Wrapper/Kimono

"Now, in the privacy of the bedroom, with a good bed of coals in the fireplace and two fresh splits of oak laid atop them because it was cold as a tomb in this rambling stone and stucco citadel with its leaks and drafts and the windows that might was well have been made of transparent paper for all the good they did at keeping the weather out, she practiced before the mirror, dipping her torso and rising again with her eyes radiant and a full-lipped smile spreading across her face until her dimples shone like a girl's, How nice to meet you, Hayashi-San, enchantée--or no, that wasn't the right note at all. She should keep silent, letting her eyes do the talking for her--wasn't that the way Oriental women did it?
"Study for Making Her Toilet." William Merritt Chase,  1889
(maybe just before Miriam was in Paris?). Private Collection.
...
She'd known a few Japanese in Paris--Japonisme was all the rage in those days; she imagined it still was...
...
She was just cinching her blue shantung silk wrapper over an emerald-green V-necked chemise that would show prettily at her throat, thinking with some satisfaction that this was the very quintessence of the Oriental look, perhaps with the addition of a string of pearls and the jade pin of a smiling tumescent Buddha she'd picked up as a curiosity in a stall on the avenue d'Ivry some years back, when Frank came hurtling through the door. He was in a state. His hair was standing out from his head like a collapsed halo and his eyes were so inflamed he looked as if he'd been up all night long. But he hadn't been. She could testify to that.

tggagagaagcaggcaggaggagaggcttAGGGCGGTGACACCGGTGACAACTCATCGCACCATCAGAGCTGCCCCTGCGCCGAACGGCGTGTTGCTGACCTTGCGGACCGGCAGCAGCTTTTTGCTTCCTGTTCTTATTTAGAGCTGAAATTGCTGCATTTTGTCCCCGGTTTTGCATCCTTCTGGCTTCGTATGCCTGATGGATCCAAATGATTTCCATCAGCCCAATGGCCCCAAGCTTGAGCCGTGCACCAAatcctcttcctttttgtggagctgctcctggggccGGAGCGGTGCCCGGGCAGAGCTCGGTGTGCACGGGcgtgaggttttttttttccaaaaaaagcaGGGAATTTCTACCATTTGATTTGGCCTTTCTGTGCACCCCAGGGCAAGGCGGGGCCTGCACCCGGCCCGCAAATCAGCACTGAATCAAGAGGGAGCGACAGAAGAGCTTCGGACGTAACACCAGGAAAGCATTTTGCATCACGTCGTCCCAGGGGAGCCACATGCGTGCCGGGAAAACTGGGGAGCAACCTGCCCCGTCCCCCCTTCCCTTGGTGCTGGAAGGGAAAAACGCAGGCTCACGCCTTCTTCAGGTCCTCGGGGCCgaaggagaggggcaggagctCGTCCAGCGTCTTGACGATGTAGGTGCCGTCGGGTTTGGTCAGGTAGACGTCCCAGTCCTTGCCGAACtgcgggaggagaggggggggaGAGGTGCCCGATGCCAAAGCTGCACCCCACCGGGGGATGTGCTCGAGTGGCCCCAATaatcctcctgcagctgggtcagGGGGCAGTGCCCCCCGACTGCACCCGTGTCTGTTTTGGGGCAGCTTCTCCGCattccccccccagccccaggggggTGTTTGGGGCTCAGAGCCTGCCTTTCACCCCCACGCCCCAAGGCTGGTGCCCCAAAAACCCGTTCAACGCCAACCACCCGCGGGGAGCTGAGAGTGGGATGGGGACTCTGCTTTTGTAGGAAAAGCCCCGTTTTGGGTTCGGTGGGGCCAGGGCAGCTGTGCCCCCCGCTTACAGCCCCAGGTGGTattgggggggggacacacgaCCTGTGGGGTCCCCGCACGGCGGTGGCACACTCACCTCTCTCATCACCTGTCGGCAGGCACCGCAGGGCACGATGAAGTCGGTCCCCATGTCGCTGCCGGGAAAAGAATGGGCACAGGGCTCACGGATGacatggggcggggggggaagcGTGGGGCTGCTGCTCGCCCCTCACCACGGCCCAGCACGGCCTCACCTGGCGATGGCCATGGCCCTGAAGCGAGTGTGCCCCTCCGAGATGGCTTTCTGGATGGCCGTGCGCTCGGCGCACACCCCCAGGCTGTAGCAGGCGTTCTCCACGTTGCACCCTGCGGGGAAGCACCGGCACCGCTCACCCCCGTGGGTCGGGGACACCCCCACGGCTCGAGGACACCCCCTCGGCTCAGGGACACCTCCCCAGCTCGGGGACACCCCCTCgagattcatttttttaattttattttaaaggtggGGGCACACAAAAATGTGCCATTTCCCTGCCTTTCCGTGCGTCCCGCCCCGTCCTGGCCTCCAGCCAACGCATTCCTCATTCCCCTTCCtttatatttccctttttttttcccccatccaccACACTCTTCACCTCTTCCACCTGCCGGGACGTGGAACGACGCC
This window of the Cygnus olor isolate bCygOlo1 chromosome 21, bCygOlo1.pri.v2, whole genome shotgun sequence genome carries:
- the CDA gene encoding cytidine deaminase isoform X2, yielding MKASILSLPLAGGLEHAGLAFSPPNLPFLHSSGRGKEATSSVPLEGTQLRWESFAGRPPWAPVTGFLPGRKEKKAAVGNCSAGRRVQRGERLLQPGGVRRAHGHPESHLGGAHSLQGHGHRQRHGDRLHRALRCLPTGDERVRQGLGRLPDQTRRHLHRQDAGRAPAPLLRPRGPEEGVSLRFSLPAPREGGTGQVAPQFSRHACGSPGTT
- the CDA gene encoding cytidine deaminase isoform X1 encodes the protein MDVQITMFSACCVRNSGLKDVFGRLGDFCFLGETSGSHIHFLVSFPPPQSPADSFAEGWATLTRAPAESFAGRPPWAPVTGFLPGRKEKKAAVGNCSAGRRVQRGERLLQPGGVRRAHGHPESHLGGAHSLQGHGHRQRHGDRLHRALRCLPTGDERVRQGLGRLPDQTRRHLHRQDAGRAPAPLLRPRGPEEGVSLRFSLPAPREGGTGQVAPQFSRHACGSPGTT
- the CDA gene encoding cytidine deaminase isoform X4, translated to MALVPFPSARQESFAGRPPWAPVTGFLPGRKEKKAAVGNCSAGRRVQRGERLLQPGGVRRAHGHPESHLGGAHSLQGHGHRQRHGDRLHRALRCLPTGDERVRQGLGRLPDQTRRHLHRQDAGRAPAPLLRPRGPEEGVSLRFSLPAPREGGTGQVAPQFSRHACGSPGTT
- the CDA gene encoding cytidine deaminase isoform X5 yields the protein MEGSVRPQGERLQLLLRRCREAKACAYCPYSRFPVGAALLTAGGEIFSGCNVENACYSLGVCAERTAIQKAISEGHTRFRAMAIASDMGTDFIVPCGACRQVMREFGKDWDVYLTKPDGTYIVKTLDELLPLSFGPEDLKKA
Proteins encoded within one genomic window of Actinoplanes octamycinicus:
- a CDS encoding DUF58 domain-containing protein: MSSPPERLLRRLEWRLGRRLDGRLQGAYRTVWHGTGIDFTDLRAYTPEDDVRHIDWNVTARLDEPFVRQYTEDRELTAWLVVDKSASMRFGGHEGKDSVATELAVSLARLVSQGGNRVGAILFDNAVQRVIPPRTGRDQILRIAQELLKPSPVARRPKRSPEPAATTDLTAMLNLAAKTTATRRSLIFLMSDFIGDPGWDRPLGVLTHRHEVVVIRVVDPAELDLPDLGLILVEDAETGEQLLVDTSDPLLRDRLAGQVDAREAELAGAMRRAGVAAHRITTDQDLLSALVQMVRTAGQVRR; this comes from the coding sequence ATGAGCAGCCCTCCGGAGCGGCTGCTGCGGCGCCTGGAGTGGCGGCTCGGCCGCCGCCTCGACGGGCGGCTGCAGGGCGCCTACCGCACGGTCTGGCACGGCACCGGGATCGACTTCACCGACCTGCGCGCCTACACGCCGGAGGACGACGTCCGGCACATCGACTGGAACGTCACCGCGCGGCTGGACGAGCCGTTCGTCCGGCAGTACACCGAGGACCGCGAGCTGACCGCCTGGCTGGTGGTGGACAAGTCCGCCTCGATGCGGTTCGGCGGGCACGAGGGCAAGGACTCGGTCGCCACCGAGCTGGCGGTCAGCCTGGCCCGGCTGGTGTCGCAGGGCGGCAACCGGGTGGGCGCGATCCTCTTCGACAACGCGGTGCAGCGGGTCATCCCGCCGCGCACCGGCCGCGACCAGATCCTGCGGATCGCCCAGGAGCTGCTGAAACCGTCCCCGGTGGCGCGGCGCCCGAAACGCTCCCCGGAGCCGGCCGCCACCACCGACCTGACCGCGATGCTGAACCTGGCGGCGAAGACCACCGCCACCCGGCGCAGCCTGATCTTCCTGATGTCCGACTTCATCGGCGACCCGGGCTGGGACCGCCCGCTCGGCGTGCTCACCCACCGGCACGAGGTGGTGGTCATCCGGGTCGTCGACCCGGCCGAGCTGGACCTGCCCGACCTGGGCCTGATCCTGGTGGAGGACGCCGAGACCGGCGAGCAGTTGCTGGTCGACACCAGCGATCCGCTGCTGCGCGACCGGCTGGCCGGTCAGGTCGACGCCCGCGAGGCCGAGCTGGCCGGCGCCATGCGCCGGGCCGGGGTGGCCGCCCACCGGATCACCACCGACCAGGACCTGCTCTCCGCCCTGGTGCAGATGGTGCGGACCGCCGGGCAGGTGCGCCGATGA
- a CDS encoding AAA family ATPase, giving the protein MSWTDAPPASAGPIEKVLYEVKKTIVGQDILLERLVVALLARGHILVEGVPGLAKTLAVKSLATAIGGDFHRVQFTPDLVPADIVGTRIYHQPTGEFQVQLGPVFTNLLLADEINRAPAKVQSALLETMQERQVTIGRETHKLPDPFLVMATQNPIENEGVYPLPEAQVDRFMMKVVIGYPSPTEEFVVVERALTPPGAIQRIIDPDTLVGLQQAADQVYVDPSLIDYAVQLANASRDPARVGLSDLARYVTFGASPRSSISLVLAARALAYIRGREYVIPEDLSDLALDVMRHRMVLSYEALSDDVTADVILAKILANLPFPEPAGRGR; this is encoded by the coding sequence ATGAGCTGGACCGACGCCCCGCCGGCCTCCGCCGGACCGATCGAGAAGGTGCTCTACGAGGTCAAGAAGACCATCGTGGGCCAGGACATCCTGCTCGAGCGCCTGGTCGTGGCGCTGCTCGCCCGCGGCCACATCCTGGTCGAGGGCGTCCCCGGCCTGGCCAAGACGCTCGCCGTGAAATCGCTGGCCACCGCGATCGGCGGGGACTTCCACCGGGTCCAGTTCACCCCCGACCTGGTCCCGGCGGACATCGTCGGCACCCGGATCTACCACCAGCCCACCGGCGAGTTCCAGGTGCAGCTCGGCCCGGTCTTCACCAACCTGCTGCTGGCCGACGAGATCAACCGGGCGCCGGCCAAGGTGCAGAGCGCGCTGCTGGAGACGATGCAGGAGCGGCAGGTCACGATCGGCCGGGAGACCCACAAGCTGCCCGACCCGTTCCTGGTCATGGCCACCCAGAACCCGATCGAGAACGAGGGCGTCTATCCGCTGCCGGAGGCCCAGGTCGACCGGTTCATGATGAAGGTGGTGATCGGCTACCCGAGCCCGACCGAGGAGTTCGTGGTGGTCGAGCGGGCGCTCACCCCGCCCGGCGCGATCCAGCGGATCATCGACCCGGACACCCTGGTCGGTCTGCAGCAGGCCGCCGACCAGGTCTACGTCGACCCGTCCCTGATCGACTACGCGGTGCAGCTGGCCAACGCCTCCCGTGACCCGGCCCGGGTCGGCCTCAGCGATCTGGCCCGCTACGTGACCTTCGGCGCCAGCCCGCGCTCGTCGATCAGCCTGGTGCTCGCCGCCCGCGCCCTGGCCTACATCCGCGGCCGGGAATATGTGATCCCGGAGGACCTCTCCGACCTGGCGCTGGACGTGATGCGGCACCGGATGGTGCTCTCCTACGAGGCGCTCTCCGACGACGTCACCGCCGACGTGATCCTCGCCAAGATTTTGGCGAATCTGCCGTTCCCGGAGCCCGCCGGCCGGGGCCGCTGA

"My god, Miram, what are you thinking?" he shouted..."Get dressed. They'll be at the station any minute now." (266-7)


One last one from T.C. Boyle's work on the loves of Frank Lloyd Wright, The Women (Bloomsbury, 2009).

East/West and lover/lover misunderstanding, intentional or no. Love the use of the phrase, "Oriental look." Partly the woman's self-assertion against FLW. When the Japanese guests do arrive at their Wisconsin home, she realizes why "hair, which she'd pulled back with a comb so as to mimic the pictures of the geisha in Frank's woodblock prints, and her eyes, which she'd extended vertically with two triangular slashes of kohl" (267) would have been an offensive mistake:

"When she saw Hayashi-San in his Western suit, spats, mustache and slicked-back hair, she bowed as deeply as the hat would allow her and whispered, 'Komban wa' in the most delicate voice she could muster, just as Frank had taught her." (269)

The (temporary) taming of Miriam Noel Wright.